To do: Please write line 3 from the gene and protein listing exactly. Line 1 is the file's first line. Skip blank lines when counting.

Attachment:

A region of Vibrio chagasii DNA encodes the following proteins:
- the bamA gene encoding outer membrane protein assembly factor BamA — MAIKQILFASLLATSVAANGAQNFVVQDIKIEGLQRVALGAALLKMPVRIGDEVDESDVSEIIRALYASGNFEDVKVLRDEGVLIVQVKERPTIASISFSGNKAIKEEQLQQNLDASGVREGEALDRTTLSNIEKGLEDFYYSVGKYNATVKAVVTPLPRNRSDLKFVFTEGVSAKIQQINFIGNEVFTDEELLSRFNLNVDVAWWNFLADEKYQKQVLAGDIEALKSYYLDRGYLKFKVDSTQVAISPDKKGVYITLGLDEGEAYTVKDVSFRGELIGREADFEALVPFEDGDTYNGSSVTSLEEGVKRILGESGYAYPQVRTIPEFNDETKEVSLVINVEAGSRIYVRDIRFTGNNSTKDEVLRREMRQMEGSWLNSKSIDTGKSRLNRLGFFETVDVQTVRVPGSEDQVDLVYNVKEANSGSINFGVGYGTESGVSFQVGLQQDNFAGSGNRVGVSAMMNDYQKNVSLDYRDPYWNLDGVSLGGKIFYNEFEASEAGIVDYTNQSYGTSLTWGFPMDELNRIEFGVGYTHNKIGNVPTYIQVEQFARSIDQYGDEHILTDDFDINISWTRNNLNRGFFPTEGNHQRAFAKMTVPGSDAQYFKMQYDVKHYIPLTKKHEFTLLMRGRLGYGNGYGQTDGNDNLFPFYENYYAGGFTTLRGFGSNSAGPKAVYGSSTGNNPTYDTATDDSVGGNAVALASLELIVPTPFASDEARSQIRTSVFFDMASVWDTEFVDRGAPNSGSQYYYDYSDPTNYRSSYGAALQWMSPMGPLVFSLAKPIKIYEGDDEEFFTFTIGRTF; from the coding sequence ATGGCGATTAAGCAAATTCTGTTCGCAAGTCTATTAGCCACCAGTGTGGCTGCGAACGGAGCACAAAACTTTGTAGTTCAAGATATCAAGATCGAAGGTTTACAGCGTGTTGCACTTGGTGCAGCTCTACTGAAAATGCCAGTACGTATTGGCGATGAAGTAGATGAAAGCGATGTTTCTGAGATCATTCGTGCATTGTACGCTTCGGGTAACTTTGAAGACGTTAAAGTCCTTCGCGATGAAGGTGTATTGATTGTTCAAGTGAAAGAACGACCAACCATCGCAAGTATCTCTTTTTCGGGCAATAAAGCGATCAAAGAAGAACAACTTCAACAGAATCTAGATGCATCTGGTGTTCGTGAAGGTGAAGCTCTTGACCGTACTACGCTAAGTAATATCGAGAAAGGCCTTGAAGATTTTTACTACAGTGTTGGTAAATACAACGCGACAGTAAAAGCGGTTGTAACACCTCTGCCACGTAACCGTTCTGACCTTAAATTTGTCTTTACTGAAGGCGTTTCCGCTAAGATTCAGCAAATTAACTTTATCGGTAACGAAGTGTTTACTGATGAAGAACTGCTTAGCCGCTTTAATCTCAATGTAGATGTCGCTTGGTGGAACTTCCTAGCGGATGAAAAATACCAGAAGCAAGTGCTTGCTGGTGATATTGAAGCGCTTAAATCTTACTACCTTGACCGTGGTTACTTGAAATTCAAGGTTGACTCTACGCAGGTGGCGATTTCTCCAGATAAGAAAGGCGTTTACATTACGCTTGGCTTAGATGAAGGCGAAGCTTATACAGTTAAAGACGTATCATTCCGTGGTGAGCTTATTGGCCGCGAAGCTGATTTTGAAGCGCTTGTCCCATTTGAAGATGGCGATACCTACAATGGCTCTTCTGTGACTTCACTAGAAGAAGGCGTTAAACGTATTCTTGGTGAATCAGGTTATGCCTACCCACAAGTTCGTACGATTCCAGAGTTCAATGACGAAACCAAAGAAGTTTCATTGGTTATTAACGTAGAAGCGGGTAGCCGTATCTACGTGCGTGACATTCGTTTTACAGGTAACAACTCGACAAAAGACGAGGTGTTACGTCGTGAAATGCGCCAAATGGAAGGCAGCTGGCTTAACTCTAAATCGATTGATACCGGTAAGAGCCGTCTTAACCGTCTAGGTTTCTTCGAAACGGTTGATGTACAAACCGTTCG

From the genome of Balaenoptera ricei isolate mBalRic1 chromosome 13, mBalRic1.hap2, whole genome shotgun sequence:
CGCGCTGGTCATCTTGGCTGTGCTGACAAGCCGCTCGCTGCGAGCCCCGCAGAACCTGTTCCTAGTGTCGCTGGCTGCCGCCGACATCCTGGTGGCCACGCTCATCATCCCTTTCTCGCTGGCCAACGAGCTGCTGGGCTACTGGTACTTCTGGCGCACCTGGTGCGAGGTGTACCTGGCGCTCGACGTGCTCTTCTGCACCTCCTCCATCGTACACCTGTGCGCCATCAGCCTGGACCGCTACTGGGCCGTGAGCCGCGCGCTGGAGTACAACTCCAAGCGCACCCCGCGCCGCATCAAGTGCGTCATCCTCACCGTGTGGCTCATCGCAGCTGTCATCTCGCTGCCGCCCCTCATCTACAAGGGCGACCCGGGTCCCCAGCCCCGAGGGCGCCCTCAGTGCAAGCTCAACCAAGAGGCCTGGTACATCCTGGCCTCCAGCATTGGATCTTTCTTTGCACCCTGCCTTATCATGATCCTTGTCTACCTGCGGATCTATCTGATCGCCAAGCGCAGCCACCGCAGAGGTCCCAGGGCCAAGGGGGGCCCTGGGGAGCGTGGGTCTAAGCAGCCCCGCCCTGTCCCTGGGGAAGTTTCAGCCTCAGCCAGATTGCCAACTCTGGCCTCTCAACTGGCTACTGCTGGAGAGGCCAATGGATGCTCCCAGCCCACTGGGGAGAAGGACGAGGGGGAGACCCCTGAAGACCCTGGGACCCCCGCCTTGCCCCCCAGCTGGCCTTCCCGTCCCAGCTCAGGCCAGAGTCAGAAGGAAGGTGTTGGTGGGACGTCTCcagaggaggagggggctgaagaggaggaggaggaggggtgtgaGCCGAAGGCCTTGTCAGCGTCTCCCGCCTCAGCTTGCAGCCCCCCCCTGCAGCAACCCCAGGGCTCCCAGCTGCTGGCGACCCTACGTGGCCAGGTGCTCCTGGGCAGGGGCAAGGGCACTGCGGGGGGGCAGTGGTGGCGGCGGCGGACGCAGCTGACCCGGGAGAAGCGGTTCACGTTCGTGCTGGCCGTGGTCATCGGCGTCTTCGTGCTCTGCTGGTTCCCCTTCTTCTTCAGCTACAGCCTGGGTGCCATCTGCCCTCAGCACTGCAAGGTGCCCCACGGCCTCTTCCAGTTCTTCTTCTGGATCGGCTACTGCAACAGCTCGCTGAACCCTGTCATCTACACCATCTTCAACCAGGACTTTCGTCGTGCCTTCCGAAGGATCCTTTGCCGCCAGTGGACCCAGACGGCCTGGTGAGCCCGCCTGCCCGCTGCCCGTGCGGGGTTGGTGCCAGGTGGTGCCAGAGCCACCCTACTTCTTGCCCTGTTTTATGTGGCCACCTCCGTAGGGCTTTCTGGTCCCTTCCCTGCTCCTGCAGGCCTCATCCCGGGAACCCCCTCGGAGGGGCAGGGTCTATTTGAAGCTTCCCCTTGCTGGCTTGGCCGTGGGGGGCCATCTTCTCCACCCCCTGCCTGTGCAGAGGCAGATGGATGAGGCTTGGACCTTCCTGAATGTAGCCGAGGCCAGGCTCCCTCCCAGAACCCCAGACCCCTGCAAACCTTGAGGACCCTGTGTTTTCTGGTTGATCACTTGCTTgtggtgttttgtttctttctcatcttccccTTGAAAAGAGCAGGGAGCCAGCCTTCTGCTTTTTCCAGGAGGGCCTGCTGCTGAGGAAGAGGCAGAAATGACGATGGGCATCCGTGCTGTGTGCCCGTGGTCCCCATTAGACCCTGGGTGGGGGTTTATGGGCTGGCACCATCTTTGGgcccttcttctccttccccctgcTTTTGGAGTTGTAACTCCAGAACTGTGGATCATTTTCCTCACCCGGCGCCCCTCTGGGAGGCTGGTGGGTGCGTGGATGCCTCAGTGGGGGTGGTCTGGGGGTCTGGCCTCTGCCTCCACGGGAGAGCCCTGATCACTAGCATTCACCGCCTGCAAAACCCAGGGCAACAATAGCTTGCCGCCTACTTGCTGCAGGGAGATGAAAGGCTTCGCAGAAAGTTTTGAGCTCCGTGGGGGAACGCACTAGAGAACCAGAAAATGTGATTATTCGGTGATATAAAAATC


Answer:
From the genome of Balaenoptera ricei isolate mBalRic1 chromosome 13, mBalRic1.hap2, whole genome shotgun sequence: